A Veteran Sorority Girl
Rachel Thornton, a native of Eugene, Oregon, almost overlooked the University of Alabama due to her love for Oregon football. The top-rated engineering program is what finally made her apply to Alabama. Just like many other freshmen who come to Alabama, Rachel hoped to join a sorority. Everyone in her life was very supportive and jumped at the chance to write her a letter of recommendation or help in any way they could. Yet, heading into recruitment, she expected not to get a bid from any house because she is not your average freshman. Rachel Thornton is a 27-year-old true freshman.
After graduating from high school, she was set to go to a small private college in Seattle; however, she could afford only one semester before having to drop out. Seeking to do something great for someone other than herself, Rachel joined the Air Force in 2009 because of the plethora of opportunities for women and the fact that it has the highest percent of women of all the military branches. Rachel's first deployment was to Kuwait as an Arabic linguist, and her favorite mission was being deployed to Turkey for 15 months where she ran emergency management. Rachel left the Air Force in January 2016. She said it was one of the hardest decisions she has ever made, but she felt that her career could not progress without a degree and is considering rejoining after she graduates.
Everything about college is brand-new to Rachel. Being in the Air Force was just like living at home with her parents, but now she must learn to live on her own without harsh rules and restrictions. There are both pros and cons to enrolling in college many years after graduating from high school. On the positive end, Rachel knows that she has a greater appreciation for her education and is not as focused on the social aspect of college because she has already passed that phase of her life. She also has better situational awareness which brings confidence when on a large campus. On the other end, Rachel still experiences many of the same fears that the rest of her classmates have. Her list of cons range from not knowing the best study technique to residual war zone anxiety during class and everything in between.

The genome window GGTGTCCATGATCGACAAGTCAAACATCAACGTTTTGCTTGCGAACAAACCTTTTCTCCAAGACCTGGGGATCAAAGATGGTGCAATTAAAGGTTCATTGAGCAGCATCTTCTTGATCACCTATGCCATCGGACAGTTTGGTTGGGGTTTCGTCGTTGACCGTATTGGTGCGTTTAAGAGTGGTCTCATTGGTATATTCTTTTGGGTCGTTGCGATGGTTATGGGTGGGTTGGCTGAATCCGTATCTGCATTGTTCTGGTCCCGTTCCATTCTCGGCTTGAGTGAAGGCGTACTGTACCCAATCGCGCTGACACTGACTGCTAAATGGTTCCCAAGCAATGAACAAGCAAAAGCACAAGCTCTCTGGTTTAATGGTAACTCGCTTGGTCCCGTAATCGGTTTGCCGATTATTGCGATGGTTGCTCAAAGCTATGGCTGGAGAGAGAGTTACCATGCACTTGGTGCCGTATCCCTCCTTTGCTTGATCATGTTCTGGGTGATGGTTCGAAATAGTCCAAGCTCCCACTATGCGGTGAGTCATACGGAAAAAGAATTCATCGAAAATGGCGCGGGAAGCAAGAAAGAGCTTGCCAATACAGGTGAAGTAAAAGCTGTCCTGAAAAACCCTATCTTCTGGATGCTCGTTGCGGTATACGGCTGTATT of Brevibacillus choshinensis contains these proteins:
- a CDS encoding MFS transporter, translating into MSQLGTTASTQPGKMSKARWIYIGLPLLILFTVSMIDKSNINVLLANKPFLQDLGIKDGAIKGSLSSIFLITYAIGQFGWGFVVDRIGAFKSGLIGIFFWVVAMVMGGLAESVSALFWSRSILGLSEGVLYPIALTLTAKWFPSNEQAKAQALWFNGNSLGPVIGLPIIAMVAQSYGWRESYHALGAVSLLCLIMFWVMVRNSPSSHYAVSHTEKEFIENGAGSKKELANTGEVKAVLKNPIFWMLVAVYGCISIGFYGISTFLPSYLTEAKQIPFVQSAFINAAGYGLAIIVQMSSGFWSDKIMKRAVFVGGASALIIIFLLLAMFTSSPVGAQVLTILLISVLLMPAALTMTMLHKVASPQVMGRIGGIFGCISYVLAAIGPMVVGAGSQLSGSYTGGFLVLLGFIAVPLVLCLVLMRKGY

While it is very common for male veterans of Rachel's age to go back to college and join a fraternity, to the best of our knowledge, Rachel is the first woman veteran to join a Panhellenic sorority. During recruitment at Alabama this year, it rained almost every day. This was a problem for many potential new members; however, it did not bother Rachel. If she got dropped from a house based on a disheveled appearance, she did not want to be there anyway. When choosing a sorority, all she knew was that she wanted to be somewhere she would feel comfortable and welcomed. Just like the rain, it did not bother her when she immediately got dropped from houses due to her age. She was drawn to Kappa Alpha Theta because they are known as leading women who have a strong sisterhood. Sisterhood comes naturally to Rachel because of the Air Force camaraderie she shared for six years. While this relationship was more of a physical bond that centered around saving one another’s lives, Rachel now enjoys her Theta membership because members encourage and support each other.
Rachel’s recommendation to other women veterans her age contemplating going back to college is to consider joining a sorority. She has seen firsthand that Theta has a been great help to her academic success and acclimation to civilian life.
Republished with permission from The Odyssey; read the full version.